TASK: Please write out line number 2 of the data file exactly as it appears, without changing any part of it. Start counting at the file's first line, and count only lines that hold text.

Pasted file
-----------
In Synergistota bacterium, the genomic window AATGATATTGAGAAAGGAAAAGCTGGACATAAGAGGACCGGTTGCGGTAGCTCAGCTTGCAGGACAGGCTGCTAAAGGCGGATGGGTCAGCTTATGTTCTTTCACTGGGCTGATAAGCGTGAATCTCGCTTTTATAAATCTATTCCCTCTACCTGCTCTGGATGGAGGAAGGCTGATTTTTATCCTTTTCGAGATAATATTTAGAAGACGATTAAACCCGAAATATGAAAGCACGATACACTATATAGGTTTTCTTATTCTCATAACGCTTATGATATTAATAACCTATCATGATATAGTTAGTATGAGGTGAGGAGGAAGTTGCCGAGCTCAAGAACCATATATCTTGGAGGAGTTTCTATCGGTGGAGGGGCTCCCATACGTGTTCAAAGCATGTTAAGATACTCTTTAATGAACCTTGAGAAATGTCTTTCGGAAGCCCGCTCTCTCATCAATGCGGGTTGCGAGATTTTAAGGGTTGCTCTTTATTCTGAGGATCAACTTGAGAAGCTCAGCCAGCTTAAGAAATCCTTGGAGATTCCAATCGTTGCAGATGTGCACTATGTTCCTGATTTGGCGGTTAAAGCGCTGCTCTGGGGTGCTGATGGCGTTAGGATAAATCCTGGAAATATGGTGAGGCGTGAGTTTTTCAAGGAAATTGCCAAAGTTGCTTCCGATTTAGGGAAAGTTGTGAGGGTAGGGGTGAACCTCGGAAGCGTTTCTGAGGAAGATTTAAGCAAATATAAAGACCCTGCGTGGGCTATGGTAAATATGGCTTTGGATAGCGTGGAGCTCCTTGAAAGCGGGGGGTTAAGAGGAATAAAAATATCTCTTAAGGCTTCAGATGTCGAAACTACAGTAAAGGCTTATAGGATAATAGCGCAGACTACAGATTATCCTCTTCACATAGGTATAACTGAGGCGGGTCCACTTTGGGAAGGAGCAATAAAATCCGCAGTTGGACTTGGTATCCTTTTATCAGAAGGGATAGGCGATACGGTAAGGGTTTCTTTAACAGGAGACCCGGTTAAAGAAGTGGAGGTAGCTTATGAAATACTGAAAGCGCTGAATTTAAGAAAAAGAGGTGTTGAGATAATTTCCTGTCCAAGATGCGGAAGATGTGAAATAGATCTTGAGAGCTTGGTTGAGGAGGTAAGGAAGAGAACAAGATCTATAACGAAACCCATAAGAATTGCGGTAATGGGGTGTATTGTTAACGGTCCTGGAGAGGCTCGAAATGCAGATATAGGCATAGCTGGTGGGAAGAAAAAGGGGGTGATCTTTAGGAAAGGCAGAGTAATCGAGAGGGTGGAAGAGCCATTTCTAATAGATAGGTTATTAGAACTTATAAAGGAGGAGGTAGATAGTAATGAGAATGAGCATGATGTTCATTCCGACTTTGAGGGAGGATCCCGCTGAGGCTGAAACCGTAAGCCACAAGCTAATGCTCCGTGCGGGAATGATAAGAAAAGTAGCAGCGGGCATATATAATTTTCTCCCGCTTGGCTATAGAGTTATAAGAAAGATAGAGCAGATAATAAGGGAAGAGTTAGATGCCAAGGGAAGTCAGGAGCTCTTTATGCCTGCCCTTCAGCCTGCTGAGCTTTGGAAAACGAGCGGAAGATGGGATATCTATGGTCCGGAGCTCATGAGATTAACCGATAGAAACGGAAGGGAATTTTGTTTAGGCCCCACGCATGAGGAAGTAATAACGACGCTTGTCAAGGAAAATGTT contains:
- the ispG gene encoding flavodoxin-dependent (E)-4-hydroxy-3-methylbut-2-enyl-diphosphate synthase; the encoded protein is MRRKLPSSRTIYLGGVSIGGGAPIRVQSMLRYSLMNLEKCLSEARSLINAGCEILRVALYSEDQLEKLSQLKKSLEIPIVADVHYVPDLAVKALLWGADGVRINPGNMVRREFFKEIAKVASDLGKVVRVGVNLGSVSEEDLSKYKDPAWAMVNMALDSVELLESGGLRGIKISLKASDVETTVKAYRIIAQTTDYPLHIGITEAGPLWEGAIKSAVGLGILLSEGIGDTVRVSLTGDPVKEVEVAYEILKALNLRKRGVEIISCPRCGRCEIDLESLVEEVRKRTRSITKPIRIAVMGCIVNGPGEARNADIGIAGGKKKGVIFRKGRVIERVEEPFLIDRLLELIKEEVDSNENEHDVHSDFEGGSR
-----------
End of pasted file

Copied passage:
- the ispG gene encoding flavodoxin-dependent (E)-4-hydroxy-3-methylbut-2-enyl-diphosphate synthase; the encoded protein is MRRKLPSSRTIYLGGVSIGGGAPIRVQSMLRYSLMNLEKCLSEARSLINAGCEILRVALYSEDQLEKLSQLKKSLEIPIVADVHYVPDLAVKALLWGADGVRINPGNMVRREFFKEIAKVASDLGKVVRVGVNLGSVSEEDLSKYKDPAWAMVNMALDSVELLESGGLRGIKISLKASDVETTVKAYRIIAQTTDYPLHIGITEAGPLWEGAIKSAVGLGILLSEGIGDTVRVSLTGDPVKEVEVAYEILKALNLRKRGVEIISCPRCGRCEIDLESLVEEVRKRTRSITKPIRIAVMGCIVNGPGEARNADIGIAGGKKKGVIFRKGRVIERVEEPFLIDRLLELIKEEVDSNENEHDVHSDFEGGSR